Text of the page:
The United States’ killing of Qassem Soleimani – commander of Iran’s Islamic Revolutionary Guard Corps’ Quds Force – in Baghdad on 3 January this year escalated tensions between Iran and the US to new heights, and risked sparking direct conflict between the two powers.
The full repercussions of the US’ decision – and Iran’s relatively muted military response – on the Middle East are yet to be felt. For the Iranian regime, retaliation is likely to take the form of a longer-term campaign to increase its influence in the region.
In Iraq, the death of the de facto leader of the Popular Mobilisation Forces alongside Soleimani, repeated violations of its sovereignty and a movement to end US military presence on Iraqi soil are likely to have considerable long-term security implications for the country and wider region.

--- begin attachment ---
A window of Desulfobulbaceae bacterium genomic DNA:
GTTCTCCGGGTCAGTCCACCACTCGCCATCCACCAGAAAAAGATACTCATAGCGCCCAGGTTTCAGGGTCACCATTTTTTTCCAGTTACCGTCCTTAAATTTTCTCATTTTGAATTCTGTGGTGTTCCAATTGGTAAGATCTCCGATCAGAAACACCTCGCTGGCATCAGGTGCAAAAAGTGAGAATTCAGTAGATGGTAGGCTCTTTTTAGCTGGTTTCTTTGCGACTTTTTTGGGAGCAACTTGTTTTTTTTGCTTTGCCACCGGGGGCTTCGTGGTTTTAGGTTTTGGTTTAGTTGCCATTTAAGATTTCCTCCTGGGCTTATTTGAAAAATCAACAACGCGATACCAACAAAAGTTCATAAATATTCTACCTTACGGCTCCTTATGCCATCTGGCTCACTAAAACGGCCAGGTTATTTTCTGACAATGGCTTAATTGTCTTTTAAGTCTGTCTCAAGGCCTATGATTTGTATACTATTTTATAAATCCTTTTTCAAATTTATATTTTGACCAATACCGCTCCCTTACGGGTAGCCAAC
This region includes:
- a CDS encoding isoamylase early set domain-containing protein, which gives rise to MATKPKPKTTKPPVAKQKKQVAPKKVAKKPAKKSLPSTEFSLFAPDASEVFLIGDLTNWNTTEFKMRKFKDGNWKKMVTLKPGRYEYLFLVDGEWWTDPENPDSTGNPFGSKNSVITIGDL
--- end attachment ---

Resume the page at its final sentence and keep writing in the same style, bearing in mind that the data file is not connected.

How will the crisis affect American foreign policy in the region going forward?
How might the Iranian regime retaliate in future?
And with Iraq caught in the middle of this crisis, how is the fallout from recent events going to affect Baghdad’s domestic and regional politics?